Welcome Sophia Hope Bell!!!

Welcome Sophia Hope Bell!!!
Maddy has officially become a big sister!!

Thursday, December 21, 2006


The bone scan is at noon, and I call in the morning to do all necessary steps for pre-op. I ask about labs, specifically a type and cross for replacement blood, and I am assured that she will be and blood will be on hand should the need arise. Bleeding is my primary concern. So, we also learn that at noon, the nuclear medicine personnel will inject her with a radioactive isotope which will be used in the scan to identify potential involvement of the bones in this disease. Then the tracer, as it is called, absorbs into the system for a few hours and then the scans are done at 3PM. We coordinate for the labwork and injection of the isotope to be done concurrently to attempt to minimize Madelyn's discomfort. Our good intentions are for nothing as the nuclear med staff is cinfused by the change in protocol and the nurse who attemots to stick her fails to get access to her veins in two tries. The nuclear med tech Ryan tries for Madelyn's 3rd stick and pulls it off nd we get the blood we need and inject her. Total time: 1.5 hours. We'll return at 4 PM for the scan.

In the meantime, I cram some food in my face and we visit Outpatient Surgery to pre-register and talk with anesthesia. We head up to the 9th floor where the PICU is and try to understand the logistics of where we will be until Madelyn moves into her own room.

At 4 PM we return. Madelyn is not sedated. She is, however, strapped in and restrained. Anyone who knows Madelyn knows this is a no go. Her arms must be mobile, and especially her hands. They go straight to her mouth lately, and she was very unhappy. Luckily for us, if you look at it that way, she was so upset during the blood draw she eas exhausted and went to sleep rather quickly. We stepped out to check voice mail and make some quick calls to get Kaitlyn, my 14 year old daughter, here so she can be with us. We returned and I looked at the monitor. The scan is not radioactive like an X-Ray. Quite the opposite. Madelyn is radioactive and the cameras see her radioactivity. I am no sure how it works, but the scan appears rather simple. Everything is black and radioactive partcles show as white dots. Small white dots are present on the screen and some appear to be normal. I focus on what appears to be some concentrated areas, but then remind myself, "You don't know what the hell you are looking at!". She wakes during the scan, and I sing her to sleep to complete the study. We head home after finding out we won't know the results until the morning. I am concerned that the technician sees something and will not tell us. I am concerned that they are afraid to tell us on the phone. I remember that regardless of the results, the next step is surgery and that is quite serious and requires my full attention. I travel to Florence to meet Kaitlyn and Kelli andreturn home by 8PM. Sheila's brother and girlfriend have arrived from NY and we have spaghetti before settling in for the last "normal" night with Madelyn for a while.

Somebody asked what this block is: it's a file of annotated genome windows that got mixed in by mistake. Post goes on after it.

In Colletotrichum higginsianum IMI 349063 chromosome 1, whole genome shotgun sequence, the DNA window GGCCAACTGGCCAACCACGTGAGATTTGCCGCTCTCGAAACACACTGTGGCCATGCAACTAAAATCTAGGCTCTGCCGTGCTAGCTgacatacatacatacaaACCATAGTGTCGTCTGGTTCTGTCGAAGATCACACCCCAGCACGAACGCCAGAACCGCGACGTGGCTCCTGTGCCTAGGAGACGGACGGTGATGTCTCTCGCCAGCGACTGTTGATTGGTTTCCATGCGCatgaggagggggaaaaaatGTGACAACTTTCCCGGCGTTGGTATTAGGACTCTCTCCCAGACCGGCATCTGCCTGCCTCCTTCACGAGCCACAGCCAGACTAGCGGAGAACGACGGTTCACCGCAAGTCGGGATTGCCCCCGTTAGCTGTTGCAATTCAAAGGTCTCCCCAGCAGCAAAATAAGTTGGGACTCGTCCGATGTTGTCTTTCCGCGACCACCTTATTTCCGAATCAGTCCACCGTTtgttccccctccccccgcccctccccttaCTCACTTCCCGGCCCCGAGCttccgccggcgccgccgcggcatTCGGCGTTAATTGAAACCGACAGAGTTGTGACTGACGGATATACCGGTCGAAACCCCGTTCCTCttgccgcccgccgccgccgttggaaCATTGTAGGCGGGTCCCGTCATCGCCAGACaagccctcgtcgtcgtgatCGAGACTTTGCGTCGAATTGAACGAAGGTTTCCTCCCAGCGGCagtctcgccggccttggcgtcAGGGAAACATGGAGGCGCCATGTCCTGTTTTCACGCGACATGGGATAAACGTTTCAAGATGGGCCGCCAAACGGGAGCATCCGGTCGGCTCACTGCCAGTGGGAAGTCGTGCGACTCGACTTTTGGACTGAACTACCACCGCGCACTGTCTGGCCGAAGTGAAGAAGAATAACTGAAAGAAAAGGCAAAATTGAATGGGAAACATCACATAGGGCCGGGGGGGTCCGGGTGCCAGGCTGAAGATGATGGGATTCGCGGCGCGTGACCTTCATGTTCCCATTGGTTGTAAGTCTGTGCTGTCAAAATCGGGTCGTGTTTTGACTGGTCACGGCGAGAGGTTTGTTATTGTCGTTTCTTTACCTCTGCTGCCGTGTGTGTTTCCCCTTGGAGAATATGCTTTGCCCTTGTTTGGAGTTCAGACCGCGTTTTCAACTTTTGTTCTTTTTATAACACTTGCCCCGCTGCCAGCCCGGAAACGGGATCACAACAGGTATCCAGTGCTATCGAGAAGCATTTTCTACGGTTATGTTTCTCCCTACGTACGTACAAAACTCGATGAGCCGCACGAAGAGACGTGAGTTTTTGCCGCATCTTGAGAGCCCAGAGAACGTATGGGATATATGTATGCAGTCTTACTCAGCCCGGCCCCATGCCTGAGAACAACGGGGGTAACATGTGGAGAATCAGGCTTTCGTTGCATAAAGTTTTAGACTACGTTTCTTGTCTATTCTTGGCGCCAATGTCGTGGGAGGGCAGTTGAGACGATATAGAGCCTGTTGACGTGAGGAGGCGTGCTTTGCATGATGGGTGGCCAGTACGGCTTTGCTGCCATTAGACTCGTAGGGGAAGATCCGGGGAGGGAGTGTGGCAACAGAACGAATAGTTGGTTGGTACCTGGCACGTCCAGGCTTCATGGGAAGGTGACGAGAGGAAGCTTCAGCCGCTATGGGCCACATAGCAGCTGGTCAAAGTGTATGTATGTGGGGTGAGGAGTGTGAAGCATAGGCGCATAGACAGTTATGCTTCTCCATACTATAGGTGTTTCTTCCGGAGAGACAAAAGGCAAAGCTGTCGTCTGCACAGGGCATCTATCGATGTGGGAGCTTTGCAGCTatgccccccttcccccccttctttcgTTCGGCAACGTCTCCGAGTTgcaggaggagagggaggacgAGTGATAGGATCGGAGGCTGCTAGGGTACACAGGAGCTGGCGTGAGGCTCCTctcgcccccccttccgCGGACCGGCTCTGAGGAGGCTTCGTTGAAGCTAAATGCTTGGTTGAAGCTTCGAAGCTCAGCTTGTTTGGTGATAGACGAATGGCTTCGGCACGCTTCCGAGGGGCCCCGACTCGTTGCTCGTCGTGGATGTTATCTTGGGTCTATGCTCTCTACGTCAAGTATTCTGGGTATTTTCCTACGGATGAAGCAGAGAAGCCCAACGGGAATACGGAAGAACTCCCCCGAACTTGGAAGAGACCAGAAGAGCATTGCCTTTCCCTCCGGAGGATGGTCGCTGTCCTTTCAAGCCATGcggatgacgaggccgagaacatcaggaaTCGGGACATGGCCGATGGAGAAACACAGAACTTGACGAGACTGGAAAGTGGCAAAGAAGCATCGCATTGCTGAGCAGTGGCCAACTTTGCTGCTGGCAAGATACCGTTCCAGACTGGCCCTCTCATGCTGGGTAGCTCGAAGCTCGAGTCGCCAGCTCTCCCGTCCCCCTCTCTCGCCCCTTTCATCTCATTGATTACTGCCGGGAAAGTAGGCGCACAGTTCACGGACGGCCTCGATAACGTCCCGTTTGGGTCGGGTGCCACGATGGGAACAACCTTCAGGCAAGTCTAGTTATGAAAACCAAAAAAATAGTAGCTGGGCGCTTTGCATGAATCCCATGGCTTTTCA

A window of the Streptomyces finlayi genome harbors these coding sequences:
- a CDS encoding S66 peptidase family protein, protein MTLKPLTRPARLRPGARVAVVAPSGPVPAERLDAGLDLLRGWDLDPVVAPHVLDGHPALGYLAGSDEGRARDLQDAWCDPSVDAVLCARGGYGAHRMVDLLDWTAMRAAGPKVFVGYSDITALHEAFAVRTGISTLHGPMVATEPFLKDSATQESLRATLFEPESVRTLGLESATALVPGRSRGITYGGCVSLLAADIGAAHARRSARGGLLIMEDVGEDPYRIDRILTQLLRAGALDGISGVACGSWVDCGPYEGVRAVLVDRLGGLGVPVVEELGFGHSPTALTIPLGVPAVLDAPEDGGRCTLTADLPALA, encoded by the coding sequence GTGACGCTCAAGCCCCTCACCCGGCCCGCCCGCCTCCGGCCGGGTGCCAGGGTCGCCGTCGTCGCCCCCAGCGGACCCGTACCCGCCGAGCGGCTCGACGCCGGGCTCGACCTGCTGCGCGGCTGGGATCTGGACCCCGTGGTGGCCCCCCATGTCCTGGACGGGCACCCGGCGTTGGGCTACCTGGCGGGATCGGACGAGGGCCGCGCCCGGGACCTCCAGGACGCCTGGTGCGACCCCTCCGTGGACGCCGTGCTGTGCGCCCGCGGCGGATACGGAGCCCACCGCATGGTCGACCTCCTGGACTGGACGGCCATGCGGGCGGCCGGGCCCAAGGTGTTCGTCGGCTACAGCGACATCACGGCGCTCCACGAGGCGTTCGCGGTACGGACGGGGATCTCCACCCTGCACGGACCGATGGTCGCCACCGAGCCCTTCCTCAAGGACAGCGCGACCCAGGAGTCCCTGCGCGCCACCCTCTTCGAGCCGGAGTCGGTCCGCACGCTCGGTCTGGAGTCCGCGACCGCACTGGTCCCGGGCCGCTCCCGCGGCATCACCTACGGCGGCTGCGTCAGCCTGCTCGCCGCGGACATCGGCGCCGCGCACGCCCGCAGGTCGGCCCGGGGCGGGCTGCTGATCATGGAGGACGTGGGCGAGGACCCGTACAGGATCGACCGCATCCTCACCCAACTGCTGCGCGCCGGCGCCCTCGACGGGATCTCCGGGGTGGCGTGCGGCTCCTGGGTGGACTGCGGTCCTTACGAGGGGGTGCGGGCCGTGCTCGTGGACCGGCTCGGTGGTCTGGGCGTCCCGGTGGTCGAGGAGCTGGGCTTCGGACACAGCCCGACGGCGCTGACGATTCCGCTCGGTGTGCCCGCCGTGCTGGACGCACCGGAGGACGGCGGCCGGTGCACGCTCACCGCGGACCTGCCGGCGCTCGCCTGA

Through all of this, she has been so normal. She shows no sign of illnes and continues to develop normally. She would have rolled over in the next few days. We'll pick up there again soon.

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